But if a lot of “Let Me Find Out” seems devoted to making fun of people because they’re broke, it’s probably because, until recently, Weebie was too. Before the song took off, he was scraping by. “I was working on different little songs, doing shows, promoting shows, doing everything under the sun just trying to make money,” he said. “I hit hard times, you know what I’m saying? Back was against the wall.” He had a few local hits like the topical “Fuck Katrina," but nothing he could expect to gain traction away from home. He hasn’t put out a full-length record since 2004.
It's fitting that Weebie's second shot at the top is all New Orleans. It’s built on the classic "Triggaman" beat, the one Weebie got his start with and the one that anchors most native bounce music. Bounce diva Big Freedia pops in just long enough for a signature, “Let’s go!” The final line of the hook is a homage to Wing Shack, a Tremé chicken joint, and a deep reference to a line about Popeyes that Juvenile recorded when he was 17.
When I told Weebie I’d never eaten at Wing Shack, he decided to order me some chicken. Wing Shack is pretty far from his office, so he called Chicken and Watermelon, a restaurant owned by his friend Skip, another local rapper. Skip, Juvenile, and Wacko made up UTP, best remembered for “Nolia Clap," a song dedicated to the old Magnolia Projects. Chicken and Watermelon is across the street from where the projects used to be. Weebie ordered us each a Boogie Bird special, then called Skip to let him know. You can stop making music, but in a town this small, you don’t exactly leave the scene.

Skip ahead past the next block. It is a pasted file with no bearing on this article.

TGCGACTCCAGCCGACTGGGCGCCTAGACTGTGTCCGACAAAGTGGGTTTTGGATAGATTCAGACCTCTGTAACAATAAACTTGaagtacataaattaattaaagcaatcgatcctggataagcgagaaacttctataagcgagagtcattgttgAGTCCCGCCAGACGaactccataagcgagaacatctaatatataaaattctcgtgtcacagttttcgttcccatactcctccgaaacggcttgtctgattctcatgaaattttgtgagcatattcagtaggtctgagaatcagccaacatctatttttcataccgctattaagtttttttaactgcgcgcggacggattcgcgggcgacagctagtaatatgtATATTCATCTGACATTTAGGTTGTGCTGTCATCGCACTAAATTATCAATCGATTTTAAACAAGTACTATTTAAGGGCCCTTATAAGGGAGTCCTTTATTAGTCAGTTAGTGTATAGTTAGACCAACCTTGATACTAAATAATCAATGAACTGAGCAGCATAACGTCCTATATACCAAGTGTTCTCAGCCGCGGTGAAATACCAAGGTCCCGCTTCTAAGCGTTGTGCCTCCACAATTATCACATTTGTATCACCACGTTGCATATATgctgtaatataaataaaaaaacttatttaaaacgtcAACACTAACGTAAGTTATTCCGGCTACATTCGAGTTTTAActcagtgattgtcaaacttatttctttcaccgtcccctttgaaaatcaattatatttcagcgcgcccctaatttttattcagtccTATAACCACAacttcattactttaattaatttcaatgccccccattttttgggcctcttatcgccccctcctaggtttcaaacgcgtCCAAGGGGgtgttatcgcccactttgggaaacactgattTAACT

Though Weebie never really left, but he’s overjoyed to be back. “Let Me Find Out” has been everywhere this summer, at every barbecue and block party. Someone painted a picture of his head on a garage. There are “Keep Calm and Let Me Find Out” stickers on the walls at bars, and a girl on the corner with a sign that says, “Let me find out you got change on the loose.” Hype hit fever pitch at the video release, when fans packed a downtown club past 2AM on a weeknight to see the seven-minute epic make its debut. “It was history!” said Weebie. “Anthony Davis from the Pelicans, he came with his mother and his dad. I think the weather lady from Channel 6 came out.”
With the local market near saturation, Weebie has two options: extend his brand or expand it. He’s going for both. Support from people like Lil Wayne, Questlove, and Solange has convinced him he might be sitting on a national hit. His next goal is to let the rest of America find out. To prepare for mainstream success, he made the video family-friendly, or as family-friendly as a song about infidelity and ass injections can possibly be. The new version features Weebie’s own son, scrubs the word “titties” and includes an improbable illicit trade in red bricks.
At home, the masses are begging to hear “Let Me Find Out Part 2,” which Weebie has teased since practically before the original dropped. “People are chasing me, people are calling me, people are threatening me,” he joked, but he wouldn’t reveal much about his plans. He’d wiped off the dry-erase version of the storyboard before I showed up. Here’s what I do know: Part 2 is a movie. Juvenile and Snoop Dogg are in it. New Orleans is going to lose its collective shit.